Radiocarbon Sampling in Old Crow, Yukon

Masters student Lindsay Reynolds wearing a grey toque standing in the prairies.

Lindsay Reynolds, supervised by Ian Clark

Department of Earth and Environmental Sciences

After five months of graduate school, master’s student Lindsay Reynolds had already become an accomplished postgraduate researcher.

Not long after deciding to leave her Alberta home to pursue an academic career, Lindsay found herself travelling to Old Crow, Yukon, to try her hand at a new method of sampling for radiocarbon isotopes. Although she initially found it challenging to learn how to bring the lab into the field, in addition to adapting to the culture and lifestyle of a remote Northern First Nation community, Lindsay excelled and made great progress in her research. The new field sampling method that she developed, in collaboration with the A.E. Lalonde AMS Laboratory and with support from the NSERC CREATE program ‘Multidisciplinary Applied Geochemistry Network’ (MAGNET), allows for lower cost AMS radiocarbon analysis. This new method has generated significant interest from environmental engineers, prompting the development of a spin-off company to promote the method and gain a new revenue stream for the lab.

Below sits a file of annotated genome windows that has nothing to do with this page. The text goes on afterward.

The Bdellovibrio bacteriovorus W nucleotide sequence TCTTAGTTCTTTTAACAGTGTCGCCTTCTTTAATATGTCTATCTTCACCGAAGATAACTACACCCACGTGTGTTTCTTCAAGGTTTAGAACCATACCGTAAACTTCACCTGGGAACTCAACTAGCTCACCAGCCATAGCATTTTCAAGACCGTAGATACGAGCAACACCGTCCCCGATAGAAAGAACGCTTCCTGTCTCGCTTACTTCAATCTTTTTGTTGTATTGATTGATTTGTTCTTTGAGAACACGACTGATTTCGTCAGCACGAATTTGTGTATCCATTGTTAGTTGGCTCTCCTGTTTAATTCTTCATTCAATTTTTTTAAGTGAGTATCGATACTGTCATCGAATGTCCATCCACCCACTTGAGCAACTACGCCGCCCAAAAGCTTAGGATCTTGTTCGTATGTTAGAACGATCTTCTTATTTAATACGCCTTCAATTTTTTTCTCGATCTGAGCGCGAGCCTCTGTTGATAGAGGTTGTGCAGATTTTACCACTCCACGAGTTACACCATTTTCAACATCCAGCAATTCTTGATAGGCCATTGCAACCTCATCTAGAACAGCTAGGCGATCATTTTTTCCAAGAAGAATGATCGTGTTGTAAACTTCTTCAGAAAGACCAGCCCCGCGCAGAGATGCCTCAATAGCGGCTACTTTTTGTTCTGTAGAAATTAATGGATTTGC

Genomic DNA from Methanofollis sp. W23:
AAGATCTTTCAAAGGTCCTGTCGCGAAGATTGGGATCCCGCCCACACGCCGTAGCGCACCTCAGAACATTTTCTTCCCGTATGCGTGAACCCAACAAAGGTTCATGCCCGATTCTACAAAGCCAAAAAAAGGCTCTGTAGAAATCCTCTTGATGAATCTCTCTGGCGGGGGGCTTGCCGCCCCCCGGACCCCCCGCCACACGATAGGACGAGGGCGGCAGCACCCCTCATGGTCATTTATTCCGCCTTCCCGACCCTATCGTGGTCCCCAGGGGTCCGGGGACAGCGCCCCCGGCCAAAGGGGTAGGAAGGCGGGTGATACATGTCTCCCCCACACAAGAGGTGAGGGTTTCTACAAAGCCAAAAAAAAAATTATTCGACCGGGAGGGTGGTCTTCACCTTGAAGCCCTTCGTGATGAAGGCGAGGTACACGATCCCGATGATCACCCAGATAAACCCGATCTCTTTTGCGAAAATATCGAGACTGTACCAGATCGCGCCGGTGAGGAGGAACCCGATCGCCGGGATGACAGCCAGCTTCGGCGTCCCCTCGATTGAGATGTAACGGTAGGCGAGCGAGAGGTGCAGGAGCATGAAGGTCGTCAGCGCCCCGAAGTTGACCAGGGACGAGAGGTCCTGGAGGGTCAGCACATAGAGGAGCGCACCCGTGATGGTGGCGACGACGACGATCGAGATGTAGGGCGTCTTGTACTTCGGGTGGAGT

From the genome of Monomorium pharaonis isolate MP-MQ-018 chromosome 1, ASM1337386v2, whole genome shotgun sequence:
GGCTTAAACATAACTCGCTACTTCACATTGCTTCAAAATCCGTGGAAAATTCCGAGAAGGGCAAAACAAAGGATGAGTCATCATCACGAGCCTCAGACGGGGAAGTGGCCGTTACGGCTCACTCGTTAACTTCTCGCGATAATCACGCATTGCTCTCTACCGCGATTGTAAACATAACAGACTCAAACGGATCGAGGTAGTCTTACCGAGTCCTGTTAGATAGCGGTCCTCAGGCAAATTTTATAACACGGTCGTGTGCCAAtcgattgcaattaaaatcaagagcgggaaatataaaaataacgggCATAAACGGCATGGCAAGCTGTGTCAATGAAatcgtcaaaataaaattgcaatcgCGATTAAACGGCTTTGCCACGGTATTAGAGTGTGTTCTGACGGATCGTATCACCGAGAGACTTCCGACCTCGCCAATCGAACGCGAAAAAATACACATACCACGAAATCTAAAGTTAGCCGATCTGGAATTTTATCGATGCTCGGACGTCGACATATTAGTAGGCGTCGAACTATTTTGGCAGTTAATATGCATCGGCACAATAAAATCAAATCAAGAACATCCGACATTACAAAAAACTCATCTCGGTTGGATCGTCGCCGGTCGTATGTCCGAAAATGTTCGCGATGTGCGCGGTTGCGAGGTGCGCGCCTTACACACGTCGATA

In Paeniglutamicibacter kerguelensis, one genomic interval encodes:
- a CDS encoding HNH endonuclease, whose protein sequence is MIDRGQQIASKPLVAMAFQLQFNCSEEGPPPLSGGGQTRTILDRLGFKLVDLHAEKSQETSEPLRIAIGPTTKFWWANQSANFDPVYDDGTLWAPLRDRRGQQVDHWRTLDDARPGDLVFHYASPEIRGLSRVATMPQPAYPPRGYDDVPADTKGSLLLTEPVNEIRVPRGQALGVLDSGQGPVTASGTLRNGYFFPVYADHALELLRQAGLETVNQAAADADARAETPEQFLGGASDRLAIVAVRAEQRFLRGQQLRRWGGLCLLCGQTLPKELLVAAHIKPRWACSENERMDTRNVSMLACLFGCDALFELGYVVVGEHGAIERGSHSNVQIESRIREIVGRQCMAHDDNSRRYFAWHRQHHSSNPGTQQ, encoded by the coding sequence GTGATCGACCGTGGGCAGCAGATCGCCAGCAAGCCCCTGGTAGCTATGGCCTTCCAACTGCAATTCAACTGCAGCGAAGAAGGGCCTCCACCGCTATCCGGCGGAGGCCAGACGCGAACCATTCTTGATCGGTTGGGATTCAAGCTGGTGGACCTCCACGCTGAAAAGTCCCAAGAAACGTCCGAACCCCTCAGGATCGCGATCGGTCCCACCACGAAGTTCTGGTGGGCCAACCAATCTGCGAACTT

Lindsay attributes her rapid transformation into an environmental science researcher to the support she received from many quarters, primarily from her supervisor, Professor Ian Clark, who boosted her confidence early on in her research. She is also grateful to the team at MAGNET for their support and inspiration, and to her teammates Vladyslav Rayda and Sarina Cotroneo, for helping her hit the ground running in her first few months at the University of Ottawa. Without them, she could not have made such progress over the past year.

But Lindsay is not only a researcher: during her time at the University of Ottawa, she also volunteered as the vice-president of the Graduate Earth Science Students Association (GESSA), as well as with the Let’s Talk Science program, where she explained the rock cycle to local elementary students. In her free time, this newcomer to Ottawa enjoys cycling the Gatineau hills and learning about the history of her new city.

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